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Mark Twain Forum <[log in to unmask]>
Alex Effgen <[log in to unmask]>
Wed, 6 Jun 2007 16:48:17 -0400
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Mark Twain Forum <[log in to unmask]>
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Not to dismiss Mr. Holbrook's current interpretation of Twain, but I
would disagree (in some respects) with Kevin's perspective on the
1966 performance.

In 2006 (forty years after Holbrook's TV recording!), Audio Partners
released a two-disc collection of pieces from "Mark Twain Tonight!"
I listen to them regularly, and while familiarity may birth contempt,
it's conjoined with insight.  Mr. Holbrook's performance is
noticeably faster in his later recorded renderings.  Twain's famous
pause, as discussed in biography and in his own "How to Tell a
Story," seems less stressed, and I argue, based on Twain's emphasis
on the pause as the critical aspect to "The Golden Arm," that
Holbrook toned down this aspect already by 1966.

The siamese triplet of familiarity would be carelessness, and I don't
mean that in the negative sense.   Holbrook's interpretation for a
modern audience must be dynamic and therefore hold less care in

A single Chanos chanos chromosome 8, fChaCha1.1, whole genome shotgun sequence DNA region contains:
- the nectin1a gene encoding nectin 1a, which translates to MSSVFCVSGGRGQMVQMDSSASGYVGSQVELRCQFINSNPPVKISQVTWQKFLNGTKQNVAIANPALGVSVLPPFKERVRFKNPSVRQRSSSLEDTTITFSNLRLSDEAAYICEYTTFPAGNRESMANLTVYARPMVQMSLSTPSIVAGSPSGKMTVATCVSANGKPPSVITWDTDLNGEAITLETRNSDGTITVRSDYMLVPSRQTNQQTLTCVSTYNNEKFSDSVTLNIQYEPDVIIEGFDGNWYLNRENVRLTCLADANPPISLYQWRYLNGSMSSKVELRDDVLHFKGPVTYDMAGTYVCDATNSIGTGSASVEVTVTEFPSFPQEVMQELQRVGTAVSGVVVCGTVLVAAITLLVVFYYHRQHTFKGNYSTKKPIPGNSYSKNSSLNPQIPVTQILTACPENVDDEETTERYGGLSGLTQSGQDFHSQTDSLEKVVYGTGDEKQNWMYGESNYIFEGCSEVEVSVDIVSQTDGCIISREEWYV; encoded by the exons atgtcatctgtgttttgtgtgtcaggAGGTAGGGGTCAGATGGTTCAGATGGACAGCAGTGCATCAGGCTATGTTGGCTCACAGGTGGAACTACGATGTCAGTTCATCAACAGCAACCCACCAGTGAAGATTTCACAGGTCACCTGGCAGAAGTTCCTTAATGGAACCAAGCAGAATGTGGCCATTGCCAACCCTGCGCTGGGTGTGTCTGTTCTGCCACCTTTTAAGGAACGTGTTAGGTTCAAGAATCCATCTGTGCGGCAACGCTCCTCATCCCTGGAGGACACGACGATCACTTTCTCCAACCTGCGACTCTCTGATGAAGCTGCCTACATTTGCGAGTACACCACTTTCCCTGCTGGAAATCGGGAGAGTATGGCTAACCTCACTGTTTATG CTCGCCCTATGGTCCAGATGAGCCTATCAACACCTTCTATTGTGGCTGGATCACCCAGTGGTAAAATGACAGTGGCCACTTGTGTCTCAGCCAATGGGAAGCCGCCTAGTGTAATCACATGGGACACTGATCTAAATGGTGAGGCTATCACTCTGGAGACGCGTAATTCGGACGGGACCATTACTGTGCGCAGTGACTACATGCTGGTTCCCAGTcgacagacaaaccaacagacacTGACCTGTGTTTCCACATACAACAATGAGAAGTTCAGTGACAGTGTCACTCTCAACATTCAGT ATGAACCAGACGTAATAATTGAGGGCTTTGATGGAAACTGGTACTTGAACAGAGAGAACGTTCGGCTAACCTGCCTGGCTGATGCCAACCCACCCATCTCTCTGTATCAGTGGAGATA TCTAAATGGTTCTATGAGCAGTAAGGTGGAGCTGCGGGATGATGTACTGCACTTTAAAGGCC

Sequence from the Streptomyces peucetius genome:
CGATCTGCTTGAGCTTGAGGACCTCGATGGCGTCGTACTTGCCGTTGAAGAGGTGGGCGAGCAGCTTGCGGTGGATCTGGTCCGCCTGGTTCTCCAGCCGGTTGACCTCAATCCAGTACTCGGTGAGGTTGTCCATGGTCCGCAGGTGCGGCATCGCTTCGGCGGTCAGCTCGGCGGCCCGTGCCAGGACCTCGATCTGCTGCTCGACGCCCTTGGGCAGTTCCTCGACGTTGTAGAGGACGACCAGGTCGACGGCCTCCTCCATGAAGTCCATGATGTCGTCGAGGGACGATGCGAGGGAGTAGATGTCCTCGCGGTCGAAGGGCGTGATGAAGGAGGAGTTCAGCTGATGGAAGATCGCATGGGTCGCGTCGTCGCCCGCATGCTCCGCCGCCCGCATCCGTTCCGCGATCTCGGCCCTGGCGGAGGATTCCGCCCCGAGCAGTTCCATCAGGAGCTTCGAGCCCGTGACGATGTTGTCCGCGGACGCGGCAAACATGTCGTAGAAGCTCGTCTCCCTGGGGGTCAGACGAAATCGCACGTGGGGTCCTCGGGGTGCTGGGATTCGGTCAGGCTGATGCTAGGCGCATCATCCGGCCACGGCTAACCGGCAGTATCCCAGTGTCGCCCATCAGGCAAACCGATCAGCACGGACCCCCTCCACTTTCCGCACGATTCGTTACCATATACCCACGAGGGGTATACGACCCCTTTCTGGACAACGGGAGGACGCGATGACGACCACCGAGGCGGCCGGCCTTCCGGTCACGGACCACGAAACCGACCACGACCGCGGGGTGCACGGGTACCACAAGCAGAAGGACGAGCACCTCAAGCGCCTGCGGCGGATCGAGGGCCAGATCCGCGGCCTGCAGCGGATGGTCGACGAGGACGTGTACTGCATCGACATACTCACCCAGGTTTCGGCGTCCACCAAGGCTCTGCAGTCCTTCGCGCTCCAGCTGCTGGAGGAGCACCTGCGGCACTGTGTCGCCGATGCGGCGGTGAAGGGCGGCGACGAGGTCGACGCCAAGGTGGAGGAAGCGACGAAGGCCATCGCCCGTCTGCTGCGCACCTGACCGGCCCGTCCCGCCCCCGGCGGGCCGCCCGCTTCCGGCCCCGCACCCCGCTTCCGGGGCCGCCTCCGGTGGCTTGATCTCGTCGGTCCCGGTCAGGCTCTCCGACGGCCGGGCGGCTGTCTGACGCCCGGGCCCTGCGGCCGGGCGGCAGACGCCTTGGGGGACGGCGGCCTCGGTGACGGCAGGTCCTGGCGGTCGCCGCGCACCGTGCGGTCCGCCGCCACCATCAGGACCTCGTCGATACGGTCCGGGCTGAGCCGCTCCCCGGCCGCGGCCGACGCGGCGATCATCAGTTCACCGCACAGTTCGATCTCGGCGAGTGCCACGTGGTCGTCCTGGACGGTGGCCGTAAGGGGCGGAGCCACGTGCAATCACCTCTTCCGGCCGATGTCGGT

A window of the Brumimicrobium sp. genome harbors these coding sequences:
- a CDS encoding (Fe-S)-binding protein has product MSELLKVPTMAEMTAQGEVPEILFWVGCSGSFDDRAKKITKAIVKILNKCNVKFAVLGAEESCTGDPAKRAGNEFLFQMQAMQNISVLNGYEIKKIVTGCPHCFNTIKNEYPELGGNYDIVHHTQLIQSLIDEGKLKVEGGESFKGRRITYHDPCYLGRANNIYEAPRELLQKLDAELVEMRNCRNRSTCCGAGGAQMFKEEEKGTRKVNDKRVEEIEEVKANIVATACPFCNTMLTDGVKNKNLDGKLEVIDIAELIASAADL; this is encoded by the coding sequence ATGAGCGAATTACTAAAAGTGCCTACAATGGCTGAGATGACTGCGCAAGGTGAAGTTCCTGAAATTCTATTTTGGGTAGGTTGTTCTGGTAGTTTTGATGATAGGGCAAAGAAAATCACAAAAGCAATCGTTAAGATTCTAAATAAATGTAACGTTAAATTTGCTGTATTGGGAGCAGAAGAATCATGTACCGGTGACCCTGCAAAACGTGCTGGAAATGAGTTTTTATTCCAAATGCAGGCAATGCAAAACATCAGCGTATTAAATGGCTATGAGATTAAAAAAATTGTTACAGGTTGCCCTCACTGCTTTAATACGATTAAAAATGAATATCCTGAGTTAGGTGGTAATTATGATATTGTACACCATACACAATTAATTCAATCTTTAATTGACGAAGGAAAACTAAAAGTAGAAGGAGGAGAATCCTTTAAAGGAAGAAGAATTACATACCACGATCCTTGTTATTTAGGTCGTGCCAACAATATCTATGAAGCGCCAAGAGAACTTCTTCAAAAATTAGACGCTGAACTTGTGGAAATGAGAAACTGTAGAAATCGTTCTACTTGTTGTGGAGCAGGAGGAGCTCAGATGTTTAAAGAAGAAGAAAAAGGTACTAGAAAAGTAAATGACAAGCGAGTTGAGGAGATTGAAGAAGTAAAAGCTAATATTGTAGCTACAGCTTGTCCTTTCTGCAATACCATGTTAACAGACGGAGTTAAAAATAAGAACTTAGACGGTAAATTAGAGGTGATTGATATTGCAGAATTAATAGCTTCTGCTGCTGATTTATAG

certain academic details that potentially could not play as well to a
living, attention-deficit audience.  I readily admit I love
Holbrook's Twain whether at 40 or at 80 years of age, and in
communicating the spirit of Twain he deserves all the accolades
bestowed, but I wonder if Clara's approval was not swayed in part by
the visual similarities and at least forty years separation.  How
might she have reacted had she only listened to him first, as we are
left to listen to Gillette's (now ancient) recording by FC Packard.

For those who have not done so, I recommend listening to Gillette's
impersonation of Twain, and if you can, also track down the
additional recording done that same session of Gillette's dramatic
enactment of Sherlock Holmes.  Try to extract the Twain from
Gillette's natural speech pattern.  Both clips can be procured
through ILL from Michigan State's Vincent Voice Library (though the
Twain clip is only two minutes long, erroneously reported as nine
minutes on the VVL's website--has anyone been able to find the
nine-minute version?).


Alex B. Effgen
Boston University